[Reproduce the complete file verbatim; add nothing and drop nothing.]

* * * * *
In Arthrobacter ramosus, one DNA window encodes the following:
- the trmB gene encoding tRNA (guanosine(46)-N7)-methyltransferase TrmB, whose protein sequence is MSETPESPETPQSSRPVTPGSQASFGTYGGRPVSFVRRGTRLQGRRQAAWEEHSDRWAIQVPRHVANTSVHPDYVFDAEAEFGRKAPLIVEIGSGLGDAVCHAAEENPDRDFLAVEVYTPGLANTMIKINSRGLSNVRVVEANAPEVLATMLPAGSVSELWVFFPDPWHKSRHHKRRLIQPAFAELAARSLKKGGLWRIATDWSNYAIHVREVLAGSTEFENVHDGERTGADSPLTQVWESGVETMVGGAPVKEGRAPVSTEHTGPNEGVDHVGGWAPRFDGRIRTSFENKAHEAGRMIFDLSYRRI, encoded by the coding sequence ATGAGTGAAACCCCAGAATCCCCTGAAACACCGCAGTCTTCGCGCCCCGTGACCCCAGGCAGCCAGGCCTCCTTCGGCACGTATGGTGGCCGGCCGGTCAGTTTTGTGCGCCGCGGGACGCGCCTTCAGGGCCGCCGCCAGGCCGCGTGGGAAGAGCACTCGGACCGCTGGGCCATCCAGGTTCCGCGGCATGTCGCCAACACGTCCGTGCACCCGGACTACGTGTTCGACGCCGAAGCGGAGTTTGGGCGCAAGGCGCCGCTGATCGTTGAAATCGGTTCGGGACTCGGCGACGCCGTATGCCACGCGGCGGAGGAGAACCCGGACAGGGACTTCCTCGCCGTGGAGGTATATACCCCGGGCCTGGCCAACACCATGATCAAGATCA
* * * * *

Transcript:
In Arthrobacter ramosus, one DNA window encodes the following:
- the trmB gene encoding tRNA (guanosine(46)-N7)-methyltransferase TrmB, whose protein sequence is MSETPESPETPQSSRPVTPGSQASFGTYGGRPVSFVRRGTRLQGRRQAAWEEHSDRWAIQVPRHVANTSVHPDYVFDAEAEFGRKAPLIVEIGSGLGDAVCHAAEENPDRDFLAVEVYTPGLANTMIKINSRGLSNVRVVEANAPEVLATMLPAGSVSELWVFFPDPWHKSRHHKRRLIQPAFAELAARSLKKGGLWRIATDWSNYAIHVREVLAGSTEFENVHDGERTGADSPLTQVWESGVETMVGGAPVKEGRAPVSTEHTGPNEGVDHVGGWAPRFDGRIRTSFENKAHEAGRMIFDLSYRRI, encoded by the coding sequence ATGAGTGAAACCCCAGAATCCCCTGAAACACCGCAGTCTTCGCGCCCCGTGACCCCAGGCAGCCAGGCCTCCTTCGGCACGTATGGTGGCCGGCCGGTCAGTTTTGTGCGCCGCGGGACGCGCCTTCAGGGCCGCCGCCAGGCCGCGTGGGAAGAGCACTCGGACCGCTGGGCCATCCAGGTTCCGCGGCATGTCGCCAACACGTCCGTGCACCCGGACTACGTGTTCGACGCCGAAGCGGAGTTTGGGCGCAAGGCGCCGCTGATCGTTGAAATCGGTTCGGGACTCGGCGACGCCGTATGCCACGCGGCGGAGGAGAACCCGGACAGGGACTTCCTCGCCGTGGAGGTATATACCCCGGGCCTGGCCAACACCATGATCAAGATCA